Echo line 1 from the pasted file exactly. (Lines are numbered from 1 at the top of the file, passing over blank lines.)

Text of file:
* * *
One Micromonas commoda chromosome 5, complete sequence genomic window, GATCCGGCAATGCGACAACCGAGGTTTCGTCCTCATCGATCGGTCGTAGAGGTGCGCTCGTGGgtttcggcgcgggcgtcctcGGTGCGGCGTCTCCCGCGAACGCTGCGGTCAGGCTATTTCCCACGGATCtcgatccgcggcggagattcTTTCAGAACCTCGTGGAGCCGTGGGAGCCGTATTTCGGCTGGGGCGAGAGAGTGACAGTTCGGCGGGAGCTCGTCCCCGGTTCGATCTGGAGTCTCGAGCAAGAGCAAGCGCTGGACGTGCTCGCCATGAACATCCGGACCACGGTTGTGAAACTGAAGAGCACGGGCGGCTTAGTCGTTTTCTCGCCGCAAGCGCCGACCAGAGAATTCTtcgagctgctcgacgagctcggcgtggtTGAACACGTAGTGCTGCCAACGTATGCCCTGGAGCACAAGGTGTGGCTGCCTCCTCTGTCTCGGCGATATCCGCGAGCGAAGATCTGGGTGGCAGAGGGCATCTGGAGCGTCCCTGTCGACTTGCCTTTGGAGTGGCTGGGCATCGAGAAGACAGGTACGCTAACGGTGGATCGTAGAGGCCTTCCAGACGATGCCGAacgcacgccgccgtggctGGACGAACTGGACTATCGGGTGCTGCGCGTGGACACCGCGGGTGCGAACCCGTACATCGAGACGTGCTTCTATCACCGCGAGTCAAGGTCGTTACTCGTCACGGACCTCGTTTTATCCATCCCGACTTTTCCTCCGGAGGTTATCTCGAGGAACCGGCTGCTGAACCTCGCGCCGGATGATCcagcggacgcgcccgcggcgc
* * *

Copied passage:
One Micromonas commoda chromosome 5, complete sequence genomic window, GATCCGGCAATGCGACAACCGAGGTTTCGTCCTCATCGATCGGTCGTAGAGGTGCGCTCGTGGgtttcggcgcgggcgtcctcGGTGCGGCGTCTCCCGCGAACGCTGCGGTCAGGCTATTTCCCACGGATCtcgatccgcggcggagattcTTTCAGAACCTCGTGGAGCCGTGGGAGCCGTATTTCGGCTGGGGCGAGAGAGTGACAGTTCGGCGGGAGCTCGTCCCCGGTTCGATCTGGAGTCTCGAGCAAGAGCAAGCGCTGGACGTGCTCGCCATGAACATCCGGACCACGGTTGTGAAACTGAAGAGCACGGGCGGCTTAGTCGTTTTCTCGCCGCAAGCGCCGACCAGAGAATTCTtcgagctgctcgacgagctcggcgtggtTGAACACGTAGTGCTGCCAACGTATGCCCTGGAGCACAAGGTGTGGCTGCCTCCTCTGTCTCGGCGATATCCGCGAGCGAAGATCTGGGTGGCAGAGGGCATCTGGAGCGTCCCTGTCGACTTGCCTTTGGAGTGGCTGGGCATCGAGAAGACAGGTACGCTAACGGTGGATCGTAGAGGCCTTCCAGACGATGCCGAacgcacgccgccgtggctGGACGAACTGGACTATCGGGTGCTGCGCGTGGACACCGCGGGTGCGAACCCGTACATCGAGACGTGCTTCTATCACCGCGAGTCAAGGTCGTTACTCGTCACGGACCTCGTTTTATCCATCCCGACTTTTCCTCCGGAGGTTATCTCGAGGAACCGGCTGCTGAACCTCGCGCCGGATGATCcagcggacgcgcccgcggcgc